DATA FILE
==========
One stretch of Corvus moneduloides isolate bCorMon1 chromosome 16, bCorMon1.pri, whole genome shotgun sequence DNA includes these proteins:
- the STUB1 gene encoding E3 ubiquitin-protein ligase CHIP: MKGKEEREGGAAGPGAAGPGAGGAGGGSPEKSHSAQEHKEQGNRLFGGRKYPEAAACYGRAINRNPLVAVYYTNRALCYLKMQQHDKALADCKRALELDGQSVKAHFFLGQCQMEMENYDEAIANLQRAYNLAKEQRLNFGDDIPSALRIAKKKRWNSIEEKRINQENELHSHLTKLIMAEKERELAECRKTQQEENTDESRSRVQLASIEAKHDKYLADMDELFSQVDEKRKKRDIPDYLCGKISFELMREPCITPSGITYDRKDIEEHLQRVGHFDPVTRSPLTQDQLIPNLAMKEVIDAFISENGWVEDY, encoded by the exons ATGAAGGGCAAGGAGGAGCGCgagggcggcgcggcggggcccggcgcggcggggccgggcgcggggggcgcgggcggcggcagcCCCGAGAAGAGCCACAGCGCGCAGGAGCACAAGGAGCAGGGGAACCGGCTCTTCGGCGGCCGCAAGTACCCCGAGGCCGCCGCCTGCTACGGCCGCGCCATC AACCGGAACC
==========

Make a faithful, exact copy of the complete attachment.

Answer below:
One stretch of Corvus moneduloides isolate bCorMon1 chromosome 16, bCorMon1.pri, whole genome shotgun sequence DNA includes these proteins:
- the STUB1 gene encoding E3 ubiquitin-protein ligase CHIP: MKGKEEREGGAAGPGAAGPGAGGAGGGSPEKSHSAQEHKEQGNRLFGGRKYPEAAACYGRAINRNPLVAVYYTNRALCYLKMQQHDKALADCKRALELDGQSVKAHFFLGQCQMEMENYDEAIANLQRAYNLAKEQRLNFGDDIPSALRIAKKKRWNSIEEKRINQENELHSHLTKLIMAEKERELAECRKTQQEENTDESRSRVQLASIEAKHDKYLADMDELFSQVDEKRKKRDIPDYLCGKISFELMREPCITPSGITYDRKDIEEHLQRVGHFDPVTRSPLTQDQLIPNLAMKEVIDAFISENGWVEDY, encoded by the exons ATGAAGGGCAAGGAGGAGCGCgagggcggcgcggcggggcccggcgcggcggggccgggcgcggggggcgcgggcggcggcagcCCCGAGAAGAGCCACAGCGCGCAGGAGCACAAGGAGCAGGGGAACCGGCTCTTCGGCGGCCGCAAGTACCCCGAGGCCGCCGCCTGCTACGGCCGCGCCATC AACCGGAACC